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Georgia 2020 Legislative Session Wrap Up

The end of one of most unconventional and consequential legislative sessions in Georgia history concluded on June 26, 2020. House and Senate leadership suspended the session earlier in the year on a crossover day to combat the slow and steady march of COVID-19, forcing legislators to return to the Capitol mid-June with much left to tackle including the FY 2021 budget and the fates of the film tax credit and hate crimes legislation. 

Below is breakdown of the hot button and pressing issues tackled during the 2020 Georgia Legislative Session.


House Bill 1037 requires mandatory audits on the productions that receive the film tax credit. It also authorizes the Department of Revenue to certify third-party auditors to perform the required audits. In addition, HB 1037 changes the carryforward period to three years from the date of the production’s film tax credit certification

Auto renewal

House Bill 1039, which goes into effect on Jan. 1, 2021, changes current provisions for consumers who opt-in to auto renewal service contracts with designated companies. Companies who choose to use auto renewal for subscription services over 24 months must notify consumers regarding the auto renewal of their services. Georgia consumers must respond to the company’s notification (either electronically or in writing) to acknowledge that the notification was received, and to continue the service contract, consumers must also either affirm that they would like the service to continue or terminate the service. 

FY 2021 Budget

Coming in at $26 billion, the FY 2021 budget spares state employees from furloughs but cuts 10 percent from overall state spending, eliminates nearly $950 million from basic K-12 education and cuts spending by $2.2 billion to meet the expected decline in revenue due to the COVID-19 pandemic related state tax collection decline. Where education is concerned, House and Senate leadership indicated that most school systems have reserves and federal money to help make up for state funding cuts.

Lawmakers and state agencies had forecasted 14 percent cuts, but the Kemp Administration amended the mandated budget cut to 10 percent and levied $250 million in state rainy day funds to mitigate the hit to critical state programs and staff.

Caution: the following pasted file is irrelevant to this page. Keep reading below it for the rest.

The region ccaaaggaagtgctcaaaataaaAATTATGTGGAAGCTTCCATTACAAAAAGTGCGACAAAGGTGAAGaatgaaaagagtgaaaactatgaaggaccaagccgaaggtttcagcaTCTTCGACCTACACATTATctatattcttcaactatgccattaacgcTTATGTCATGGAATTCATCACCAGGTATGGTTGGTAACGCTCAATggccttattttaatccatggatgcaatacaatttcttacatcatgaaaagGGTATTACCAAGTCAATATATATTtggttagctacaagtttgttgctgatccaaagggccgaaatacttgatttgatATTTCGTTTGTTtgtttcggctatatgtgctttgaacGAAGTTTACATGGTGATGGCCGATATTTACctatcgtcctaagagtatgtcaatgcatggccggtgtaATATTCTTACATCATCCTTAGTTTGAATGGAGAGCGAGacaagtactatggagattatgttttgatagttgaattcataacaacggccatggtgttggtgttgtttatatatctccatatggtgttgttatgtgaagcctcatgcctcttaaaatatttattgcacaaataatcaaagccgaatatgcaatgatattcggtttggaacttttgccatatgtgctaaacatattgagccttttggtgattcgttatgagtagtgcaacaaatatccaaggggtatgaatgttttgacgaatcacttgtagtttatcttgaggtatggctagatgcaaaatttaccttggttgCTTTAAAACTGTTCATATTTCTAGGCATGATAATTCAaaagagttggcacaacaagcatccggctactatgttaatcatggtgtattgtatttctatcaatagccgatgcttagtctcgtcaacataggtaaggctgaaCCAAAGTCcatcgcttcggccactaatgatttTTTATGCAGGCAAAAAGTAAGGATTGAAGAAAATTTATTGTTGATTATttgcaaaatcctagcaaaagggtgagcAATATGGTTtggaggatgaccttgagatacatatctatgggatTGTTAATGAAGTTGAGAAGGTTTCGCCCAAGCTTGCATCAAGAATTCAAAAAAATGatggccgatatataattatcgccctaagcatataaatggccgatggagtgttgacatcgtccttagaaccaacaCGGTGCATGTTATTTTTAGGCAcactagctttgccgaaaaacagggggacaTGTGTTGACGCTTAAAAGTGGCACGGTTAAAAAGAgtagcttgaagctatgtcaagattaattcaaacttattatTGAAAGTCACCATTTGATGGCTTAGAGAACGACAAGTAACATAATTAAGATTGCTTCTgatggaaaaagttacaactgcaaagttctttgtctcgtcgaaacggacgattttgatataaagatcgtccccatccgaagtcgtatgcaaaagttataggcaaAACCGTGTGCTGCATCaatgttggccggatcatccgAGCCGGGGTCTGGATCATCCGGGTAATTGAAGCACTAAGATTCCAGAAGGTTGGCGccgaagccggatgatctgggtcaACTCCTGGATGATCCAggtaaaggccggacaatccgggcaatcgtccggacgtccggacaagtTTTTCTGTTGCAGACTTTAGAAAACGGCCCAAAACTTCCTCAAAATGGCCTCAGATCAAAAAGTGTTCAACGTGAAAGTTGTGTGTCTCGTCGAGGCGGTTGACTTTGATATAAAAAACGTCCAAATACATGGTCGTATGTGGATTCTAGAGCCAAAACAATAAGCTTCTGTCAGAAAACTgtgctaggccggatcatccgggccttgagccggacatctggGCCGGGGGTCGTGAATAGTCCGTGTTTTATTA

Hate Crimes Legislation

House Bill 426 allows for enhanced criminal penalties to be imposed against those who target their victims on the basis of race, gender, sexual orientation, sex, national origin, religion, or physical or mental disability.

Senior Care

House Bill 987 was born out of a large public outcry over reports of rampant and unreported abuse and neglect in many of Georgia’s senior care homes. Among the particulars, HB 987 mandates that: 

  • Memory care units must be certified, with additional staff
  • Home directors must be licensed
  • Homes that break the rules would face higher fines
  • Assisted living homes are required to have nurse staffing
  • Homes must disclose financial problems to residents and families

Surprise Billing

House Bill 888 bans surprise medical bills for emergency care, but not for non-emergency hospital charges. For non-emergency care, patients must still determine which hospitals and care providers are in their network. 

COVID-19 Business Liability

Senate Bill 359 protects businesses from legal liability due to customer exposure to COVID-19, unless the company shows “gross negligence, willful and wanton misconduct, reckless infliction of harm, or intentional infliction of harm.”

Home Alcohol Delivery

House Bill 879 allows grocery retailers, liquor stores and select restaurants to deliver beer, wine and liquor directly to customers.

To obtain more information, please contact the Barnes & Thornburg attorney with whom you work or Stephen Weizenecker at 404-264-4038 or stephen.weizenecker@btlaw.com, or Zach Johnson at 404-264-4022 or zach.johnson@btlaw.com

© 2020 Barnes & Thornburg LLP. All Rights Reserved. This page, and all information on it, is proprietary and the property of Barnes & Thornburg LLP. It may not be reproduced, in any form, without the express written consent of Barnes & Thornburg LLP.

This Barnes & Thornburg LLP publication should not be construed as legal advice or legal opinion on any specific facts or circumstances. The contents are intended for general informational purposes only, and you are urged to consult your own lawyer on any specific legal questions you may have concerning your situation.



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